(Artists: Cedar Walton, piano; David Williams, bass; Joe Farnsworth, drums; Vincent Herring, tenor sax on Tracks 1 & 2 only)
Mention is made in the liner notes of Cedar Walton’s new High Note release of the loss in the last 5 years of many of our piano legends such as Tommy Flanagan, Roland Hanna, Mal Waldron, and most recently, John Hicks. This sad but true fact makes a new release by by Cedar Walton, with a top rated rhythm section to boot, a cause for celebration. High Note Records has been sparing no expense lately to record pianists in top drawer settings. Witness the recent release (reviewed here just in the last two weeks) of Bill Charlap with Houston Person, with Rudy Van Gelder engineering, recording and mastering. Not to be overlooked, Walton gets the full RVG treatment here as well.
Though primarily recorded as a trio, with David Williams on bass, and Joe Farnsworth on drums, the trio becomes a quartet with Vincent Herring, on tenor sax on the title cut; and on The Rubber Man, two swinging Walton compositions.These are followed by a Billy Strayhorn medley of Lush Life, Daydream, and Raincheck, all taken at a more aggressive pace, unlike the ballad readings that they usually get. Farnsworth’s brush work on Raincheck is exemplary and Walton’s firm touch is not overbearing on the Strayhorn medley.
Two other track selections chosen for this CD are from Walton’s former bandmates in one of the strongest editions of Art Blakey’s Jazz Messengers: Freddie Hubbard and Wayne Shorter. From Freddie we get his classic, Little Sunflower, done in a 1960s funky style. Shorter’s Hammerhead features some rock steady accompaniment by Farnsworth and bassist Williams, with whom Walton regularly records.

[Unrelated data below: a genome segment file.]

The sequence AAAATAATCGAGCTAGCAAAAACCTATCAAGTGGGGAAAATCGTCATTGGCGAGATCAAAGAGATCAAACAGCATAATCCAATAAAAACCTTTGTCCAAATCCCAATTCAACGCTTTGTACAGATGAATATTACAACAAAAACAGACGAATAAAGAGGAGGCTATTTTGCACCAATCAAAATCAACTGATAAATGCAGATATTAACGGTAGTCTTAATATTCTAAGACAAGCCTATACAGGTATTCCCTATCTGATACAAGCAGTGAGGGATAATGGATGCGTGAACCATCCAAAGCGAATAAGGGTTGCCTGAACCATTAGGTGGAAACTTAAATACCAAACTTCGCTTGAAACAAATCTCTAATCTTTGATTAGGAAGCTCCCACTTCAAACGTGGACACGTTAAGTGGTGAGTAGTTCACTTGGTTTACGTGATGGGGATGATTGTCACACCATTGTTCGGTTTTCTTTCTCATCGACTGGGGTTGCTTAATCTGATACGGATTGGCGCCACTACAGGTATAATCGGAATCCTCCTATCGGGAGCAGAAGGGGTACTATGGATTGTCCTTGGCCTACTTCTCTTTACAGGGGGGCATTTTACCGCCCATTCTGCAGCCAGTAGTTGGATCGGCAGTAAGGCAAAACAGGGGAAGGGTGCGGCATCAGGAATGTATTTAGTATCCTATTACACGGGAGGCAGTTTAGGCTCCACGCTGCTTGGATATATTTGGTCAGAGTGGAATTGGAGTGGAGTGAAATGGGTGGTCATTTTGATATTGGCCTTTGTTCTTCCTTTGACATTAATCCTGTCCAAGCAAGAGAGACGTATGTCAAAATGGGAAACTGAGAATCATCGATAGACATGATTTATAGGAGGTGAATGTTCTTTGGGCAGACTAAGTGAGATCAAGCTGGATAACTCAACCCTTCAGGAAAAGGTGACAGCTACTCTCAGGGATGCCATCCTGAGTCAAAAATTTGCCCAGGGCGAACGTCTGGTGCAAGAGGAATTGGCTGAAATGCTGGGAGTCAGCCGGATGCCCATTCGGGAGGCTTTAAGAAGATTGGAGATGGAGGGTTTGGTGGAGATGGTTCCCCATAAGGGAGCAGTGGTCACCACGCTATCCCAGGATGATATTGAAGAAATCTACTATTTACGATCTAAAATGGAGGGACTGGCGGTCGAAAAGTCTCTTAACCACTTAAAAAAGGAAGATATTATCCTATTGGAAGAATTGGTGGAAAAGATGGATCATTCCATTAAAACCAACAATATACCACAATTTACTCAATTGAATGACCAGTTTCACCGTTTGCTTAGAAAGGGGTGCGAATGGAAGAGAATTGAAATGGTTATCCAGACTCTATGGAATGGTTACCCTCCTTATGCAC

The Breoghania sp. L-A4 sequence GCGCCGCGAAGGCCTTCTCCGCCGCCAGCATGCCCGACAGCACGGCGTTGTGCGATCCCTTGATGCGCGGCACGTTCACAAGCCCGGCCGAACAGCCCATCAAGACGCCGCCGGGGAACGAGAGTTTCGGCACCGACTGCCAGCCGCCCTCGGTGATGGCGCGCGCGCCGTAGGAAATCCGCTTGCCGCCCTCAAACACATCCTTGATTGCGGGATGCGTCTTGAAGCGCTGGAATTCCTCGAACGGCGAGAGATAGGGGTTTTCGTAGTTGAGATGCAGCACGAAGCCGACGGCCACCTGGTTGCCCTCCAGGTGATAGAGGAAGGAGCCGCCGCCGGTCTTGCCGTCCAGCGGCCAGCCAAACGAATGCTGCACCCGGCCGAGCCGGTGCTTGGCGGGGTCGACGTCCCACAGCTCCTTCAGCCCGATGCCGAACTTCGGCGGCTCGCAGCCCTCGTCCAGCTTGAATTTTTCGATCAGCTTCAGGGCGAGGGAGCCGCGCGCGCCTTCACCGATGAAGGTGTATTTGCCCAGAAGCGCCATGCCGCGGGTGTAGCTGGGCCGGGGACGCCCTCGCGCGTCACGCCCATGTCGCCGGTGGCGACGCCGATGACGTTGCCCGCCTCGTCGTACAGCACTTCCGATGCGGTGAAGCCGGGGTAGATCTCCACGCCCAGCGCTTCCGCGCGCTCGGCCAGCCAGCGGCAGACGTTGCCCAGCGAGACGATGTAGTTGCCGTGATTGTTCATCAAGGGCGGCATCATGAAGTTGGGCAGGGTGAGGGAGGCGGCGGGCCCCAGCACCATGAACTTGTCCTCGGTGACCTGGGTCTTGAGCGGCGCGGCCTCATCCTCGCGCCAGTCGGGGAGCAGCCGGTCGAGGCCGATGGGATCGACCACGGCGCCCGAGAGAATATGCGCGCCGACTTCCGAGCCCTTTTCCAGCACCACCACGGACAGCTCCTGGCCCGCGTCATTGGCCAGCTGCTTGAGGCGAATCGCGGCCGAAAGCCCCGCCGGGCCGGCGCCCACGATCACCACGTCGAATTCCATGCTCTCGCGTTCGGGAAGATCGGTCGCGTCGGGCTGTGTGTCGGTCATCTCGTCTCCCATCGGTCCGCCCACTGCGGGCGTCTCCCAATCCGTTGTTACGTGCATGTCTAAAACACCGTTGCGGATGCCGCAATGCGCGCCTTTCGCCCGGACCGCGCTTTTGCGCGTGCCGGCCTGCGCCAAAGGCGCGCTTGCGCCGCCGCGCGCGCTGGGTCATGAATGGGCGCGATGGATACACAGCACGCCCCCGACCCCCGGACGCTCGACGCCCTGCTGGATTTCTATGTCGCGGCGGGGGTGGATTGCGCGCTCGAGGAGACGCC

Also on this CD’s journey is Sam Jones’ Seven Minds, which begins with a Williams bass solo that covers all the bases, so to speak. When Walton enters the arrangement, it is for another fast ride with Farnsworth firmly matching Walton’s pace. Farnsworth has the rock steady assurance to both play with a piano legend as well as on a funky Hammond B-3 session (also reviewed here) like Mike LeDonne’s recent live session at Smoke.
The classic Time After Time, a staple usually taken as a ballad, begins that way here, but then as on the Strayhorn medley morphs into a brisk workout. Van Gelder opines in the liner notes that Walton plays a bit different here than on other Walton sessions. I’d agree and call it the mark of confidence of a piano master with over 60 albums now to his credit.
Songs: One Flight Down, The Rubber Man, Billy Strayhorn Medley (Lush Life, Daydream, and Raincheck), Seven Minds, Time After Time, Hammerhead, Little Sunflower
– Jeff Krow